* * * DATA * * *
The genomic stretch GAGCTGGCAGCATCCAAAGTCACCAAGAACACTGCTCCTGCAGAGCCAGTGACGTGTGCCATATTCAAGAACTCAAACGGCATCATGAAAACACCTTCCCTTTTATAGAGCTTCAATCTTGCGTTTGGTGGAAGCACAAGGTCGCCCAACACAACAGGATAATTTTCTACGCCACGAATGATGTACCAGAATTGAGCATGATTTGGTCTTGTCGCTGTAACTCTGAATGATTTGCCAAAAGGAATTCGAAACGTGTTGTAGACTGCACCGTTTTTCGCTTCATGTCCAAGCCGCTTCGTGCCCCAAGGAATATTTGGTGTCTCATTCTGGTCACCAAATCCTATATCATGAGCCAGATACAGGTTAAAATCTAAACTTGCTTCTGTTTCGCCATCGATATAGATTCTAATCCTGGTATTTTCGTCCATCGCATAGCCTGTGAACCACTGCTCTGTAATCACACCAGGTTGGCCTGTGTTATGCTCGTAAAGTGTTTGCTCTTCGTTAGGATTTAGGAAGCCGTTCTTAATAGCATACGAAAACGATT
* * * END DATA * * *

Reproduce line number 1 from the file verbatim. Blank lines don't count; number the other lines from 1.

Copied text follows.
The genomic stretch GAGCTGGCAGCATCCAAAGTCACCAAGAACACTGCTCCTGCAGAGCCAGTGACGTGTGCCATATTCAAGAACTCAAACGGCATCATGAAAACACCTTCCCTTTTATAGAGCTTCAATCTTGCGTTTGGTGGAAGCACAAGGTCGCCCAACACAACAGGATAATTTTCTACGCCACGAATGATGTACCAGAATTGAGCATGATTTGGTCTTGTCGCTGTAACTCTGAATGATTTGCCAAAAGGAATTCGAAACGTGTTGTAGACTGCACCGTTTTTCGCTTCATGTCCAAGCCGCTTCGTGCCCCAAGGAATATTTGGTGTCTCATTCTGGTCACCAAATCCTATATCATGAGCCAGATACAGGTTAAAATCTAAACTTGCTTCTGTTTCGCCATCGATATAGATTCTAATCCTGGTATTTTCGTCCATCGCATAGCCTGTGAACCACTGCTCTGTAATCACACCAGGTTGGCCTGTGTTATGCTCGTAAAGTGTTTGCTCTTCGTTAGGATTTAGGAAGCCGTTCTTAATAGCATACGAAAACGATT